Dr. Jason Hubbart, director of the WVU Institute of Water Security and Science (IWSS), scientific lead for the current NSF EPSCoR Track-1 Appalachian Freshwater Initiative (AFI), and professor in the WVU Davis College of Agriculture, Natural Resources and Design, traveled to the Caribbean Island of Barbuda November 14 – 20 to begin an assessment of the islands freshwater resources.

Barbuda is one of the two major islands that make up the Caribbean nation of Antigua and Barbuda. It’s known for its secluded pink and white sand beaches. The island is perhaps more recently known among global communities for Hurricane Irma, which hit Barbuda in early September 2017. The Category-five mega-storm decimated much of the island’s landscape and infrastructure, and the physical damage was widely publicized. A year and a half after Hurricane Irma, there remains much needed work, humanitarian aid, and fiscal resources to rebuild. The humanitarian effort has been somewhat exacerbated by multinational developers and the central government in Antigua who are greatly focused on tourism ventures. 

Hubbart met with many of councils, committee members and citizens of the small village of Codrington. Hubbart explored a few of the islands ecological wonders including the large Codrington Lagoon, and the Frigate Bird Sanctuary that is a habitat for huge frigate birds and more than 150 other bird species. Hubbart toured Darby sink hole, two-foot bay and other sites including a massive clearing for a full-sized airstrip developed by the Antigua government immediately after evacuating the Barbuda people from the island directly following Hurricane Irma. Hubbart says that to consider the island an eco-sociological preserve in a contemporary world, is an understatement. Hubbart says the island and its distinct environments – ocean, sea, people, culture, aquatic and terrestrial ecologies – are unique and in jeopardy of exploitation by the outside world. Hubbart feels strongly that Barbuda is at a turning point in its history, and “we have an opportunity to provide assistance to help the Barbuda people more deliberately, intentionally, develop the island in sustainable ways to accommodate tourism and to conserve a way of life and living in a semi-closed system that is in a delicate ecological balance.”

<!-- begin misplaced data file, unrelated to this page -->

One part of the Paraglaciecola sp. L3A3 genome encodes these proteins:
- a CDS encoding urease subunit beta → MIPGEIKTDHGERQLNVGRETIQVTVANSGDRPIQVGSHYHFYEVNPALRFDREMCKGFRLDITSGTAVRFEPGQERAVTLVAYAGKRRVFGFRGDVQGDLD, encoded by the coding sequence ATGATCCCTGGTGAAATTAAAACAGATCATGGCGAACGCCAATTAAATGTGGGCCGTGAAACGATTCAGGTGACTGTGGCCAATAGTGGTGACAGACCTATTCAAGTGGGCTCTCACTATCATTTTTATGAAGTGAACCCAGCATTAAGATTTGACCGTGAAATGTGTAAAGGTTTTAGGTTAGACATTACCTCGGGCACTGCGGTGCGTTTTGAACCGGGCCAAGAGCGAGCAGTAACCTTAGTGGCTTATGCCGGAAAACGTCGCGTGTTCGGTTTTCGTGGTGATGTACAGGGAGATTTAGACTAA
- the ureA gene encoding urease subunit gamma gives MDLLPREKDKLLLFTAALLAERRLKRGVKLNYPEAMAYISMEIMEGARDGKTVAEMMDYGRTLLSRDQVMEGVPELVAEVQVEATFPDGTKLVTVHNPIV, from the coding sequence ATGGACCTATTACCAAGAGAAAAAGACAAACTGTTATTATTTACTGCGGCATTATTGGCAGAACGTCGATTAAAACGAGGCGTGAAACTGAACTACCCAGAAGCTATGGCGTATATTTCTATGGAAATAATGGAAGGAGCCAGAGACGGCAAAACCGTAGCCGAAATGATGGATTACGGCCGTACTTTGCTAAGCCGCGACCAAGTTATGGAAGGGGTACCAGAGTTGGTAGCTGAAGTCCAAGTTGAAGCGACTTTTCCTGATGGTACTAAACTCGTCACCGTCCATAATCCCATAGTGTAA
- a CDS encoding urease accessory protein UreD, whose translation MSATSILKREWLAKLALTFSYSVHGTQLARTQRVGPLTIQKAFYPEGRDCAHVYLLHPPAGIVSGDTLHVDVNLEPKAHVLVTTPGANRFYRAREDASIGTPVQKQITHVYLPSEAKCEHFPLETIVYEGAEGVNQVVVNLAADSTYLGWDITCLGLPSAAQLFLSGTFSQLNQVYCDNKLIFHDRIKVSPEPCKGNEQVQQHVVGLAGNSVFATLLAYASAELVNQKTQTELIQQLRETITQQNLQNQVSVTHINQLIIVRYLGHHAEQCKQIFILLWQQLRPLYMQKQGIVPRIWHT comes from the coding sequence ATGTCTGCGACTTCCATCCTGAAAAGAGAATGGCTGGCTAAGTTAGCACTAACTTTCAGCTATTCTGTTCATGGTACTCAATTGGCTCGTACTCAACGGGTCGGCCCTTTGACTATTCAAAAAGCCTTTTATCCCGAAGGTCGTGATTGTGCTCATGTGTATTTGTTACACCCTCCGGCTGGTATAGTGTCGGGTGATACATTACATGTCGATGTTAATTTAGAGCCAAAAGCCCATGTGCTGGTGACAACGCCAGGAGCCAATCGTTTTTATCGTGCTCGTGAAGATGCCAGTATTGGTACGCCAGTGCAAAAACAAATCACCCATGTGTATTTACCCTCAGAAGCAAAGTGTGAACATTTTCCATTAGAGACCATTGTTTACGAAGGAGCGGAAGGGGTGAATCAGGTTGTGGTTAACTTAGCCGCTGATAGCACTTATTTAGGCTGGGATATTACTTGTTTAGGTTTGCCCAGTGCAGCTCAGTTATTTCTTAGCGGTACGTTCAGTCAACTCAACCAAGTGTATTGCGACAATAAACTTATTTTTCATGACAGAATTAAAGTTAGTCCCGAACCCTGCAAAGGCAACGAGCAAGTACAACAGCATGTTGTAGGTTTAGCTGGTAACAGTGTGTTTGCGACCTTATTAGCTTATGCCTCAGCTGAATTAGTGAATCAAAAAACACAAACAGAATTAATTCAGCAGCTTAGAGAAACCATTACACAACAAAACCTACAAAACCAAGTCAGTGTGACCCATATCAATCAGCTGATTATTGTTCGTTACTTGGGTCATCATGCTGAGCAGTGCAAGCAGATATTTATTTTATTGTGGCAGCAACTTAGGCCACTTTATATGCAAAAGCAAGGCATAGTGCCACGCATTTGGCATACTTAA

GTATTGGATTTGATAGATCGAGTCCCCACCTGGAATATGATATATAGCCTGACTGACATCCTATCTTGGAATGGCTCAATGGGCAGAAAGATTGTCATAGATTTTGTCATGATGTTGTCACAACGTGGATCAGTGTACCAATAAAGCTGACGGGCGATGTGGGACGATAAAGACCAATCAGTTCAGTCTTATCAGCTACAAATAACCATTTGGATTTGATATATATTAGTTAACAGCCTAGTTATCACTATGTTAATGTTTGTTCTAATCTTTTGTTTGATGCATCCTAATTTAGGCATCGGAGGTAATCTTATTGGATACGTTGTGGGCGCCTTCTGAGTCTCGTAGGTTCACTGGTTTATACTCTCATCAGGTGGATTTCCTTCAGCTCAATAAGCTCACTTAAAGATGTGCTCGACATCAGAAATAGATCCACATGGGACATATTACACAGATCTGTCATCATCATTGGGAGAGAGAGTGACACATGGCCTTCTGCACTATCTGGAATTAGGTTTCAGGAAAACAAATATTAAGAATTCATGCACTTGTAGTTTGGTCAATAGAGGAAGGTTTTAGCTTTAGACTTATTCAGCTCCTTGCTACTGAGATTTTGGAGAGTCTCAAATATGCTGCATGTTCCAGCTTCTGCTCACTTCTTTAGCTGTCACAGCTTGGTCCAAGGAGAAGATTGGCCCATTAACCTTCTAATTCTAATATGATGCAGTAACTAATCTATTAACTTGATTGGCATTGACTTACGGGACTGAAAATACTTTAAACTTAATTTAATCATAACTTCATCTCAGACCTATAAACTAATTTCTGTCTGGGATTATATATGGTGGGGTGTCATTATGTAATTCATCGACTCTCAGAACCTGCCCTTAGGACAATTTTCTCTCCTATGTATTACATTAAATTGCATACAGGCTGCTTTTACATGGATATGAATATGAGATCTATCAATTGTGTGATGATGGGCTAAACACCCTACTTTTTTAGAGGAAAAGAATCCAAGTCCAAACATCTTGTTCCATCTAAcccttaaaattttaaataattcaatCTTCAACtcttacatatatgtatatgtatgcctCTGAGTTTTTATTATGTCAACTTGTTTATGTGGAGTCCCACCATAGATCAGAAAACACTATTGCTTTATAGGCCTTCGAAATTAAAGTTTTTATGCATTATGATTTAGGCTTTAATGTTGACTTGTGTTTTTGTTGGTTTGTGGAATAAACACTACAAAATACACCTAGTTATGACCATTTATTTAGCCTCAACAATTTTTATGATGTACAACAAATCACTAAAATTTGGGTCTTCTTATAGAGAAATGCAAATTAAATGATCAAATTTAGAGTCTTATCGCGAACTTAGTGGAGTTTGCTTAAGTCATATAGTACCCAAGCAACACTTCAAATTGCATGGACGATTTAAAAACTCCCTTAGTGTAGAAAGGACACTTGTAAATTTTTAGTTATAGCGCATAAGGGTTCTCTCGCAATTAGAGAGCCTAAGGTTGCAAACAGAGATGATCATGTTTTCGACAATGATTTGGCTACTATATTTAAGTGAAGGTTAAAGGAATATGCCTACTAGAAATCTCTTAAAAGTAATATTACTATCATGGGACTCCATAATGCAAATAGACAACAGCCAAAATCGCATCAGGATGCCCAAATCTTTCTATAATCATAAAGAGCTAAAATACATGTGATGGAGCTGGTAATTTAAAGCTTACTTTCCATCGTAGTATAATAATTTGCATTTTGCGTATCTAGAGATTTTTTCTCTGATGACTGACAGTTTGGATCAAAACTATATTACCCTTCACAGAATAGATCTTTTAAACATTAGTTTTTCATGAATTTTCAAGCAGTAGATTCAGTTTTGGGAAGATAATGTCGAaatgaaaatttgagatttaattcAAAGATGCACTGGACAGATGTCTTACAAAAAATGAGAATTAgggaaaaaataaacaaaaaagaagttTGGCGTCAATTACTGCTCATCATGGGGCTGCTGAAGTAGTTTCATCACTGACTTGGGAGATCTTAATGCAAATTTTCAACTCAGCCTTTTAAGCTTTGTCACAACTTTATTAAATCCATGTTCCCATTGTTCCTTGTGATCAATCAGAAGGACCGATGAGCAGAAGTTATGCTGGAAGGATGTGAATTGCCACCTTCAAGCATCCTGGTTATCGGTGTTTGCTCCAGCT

Hubbart’s role in Barbuda stretches well beyond his background as a hydrologist and current role as director of the IWSS. Hubbart’s background and expertise in human anthropology of water stretch well beyond surface water quantity and quality, and well in to the integration of water with social, economic, legal, and political constructs. Hubbart has been asked by the Barbuda council with encouragement of the Antiguan government to provide the first fresh water assessment – quantity and quality – for the island.

“Barbuda is a key example of the kinds of transformative initiatives that West Virginia University is known for, and Barbuda also serves as a metaphor for the kinds of impacts that WVU researchers and educators make in our state and around the world,” Hubbart said. “It is an honor and a privilege to have the trust of the Institution and the trust of the Barbuda and Antigua governments to serve in these very important ambassadorial roles. West Virginia University has a moment, right now, to demonstrate the very good things that we do best for the island of Barbuda, and a moment right now, to shine as global stewards representing our state and its flagship institution”.

Hubbart’s engagement in Barbuda is an example of the kind of intentional capacity building that is encouraged by EPSCoR, and the kinds of transformative projects lead by so many members of the Appalachian Freshwater Initiative, that are expanding interdisciplinary collaborations and communications in all aspects of water resources with great sensitivity to the integration of water and health care for humans, animals and the environment. Hubbart plans to return to Barbuda in spring 2020 for at least 10 days to quantify well recharge rates to help the local municipality and agriculturists to better plan draw-down rates and availability and quantity of fresh water, and run water quality tests on at least 250 private and public wells.

From Jason Hubbart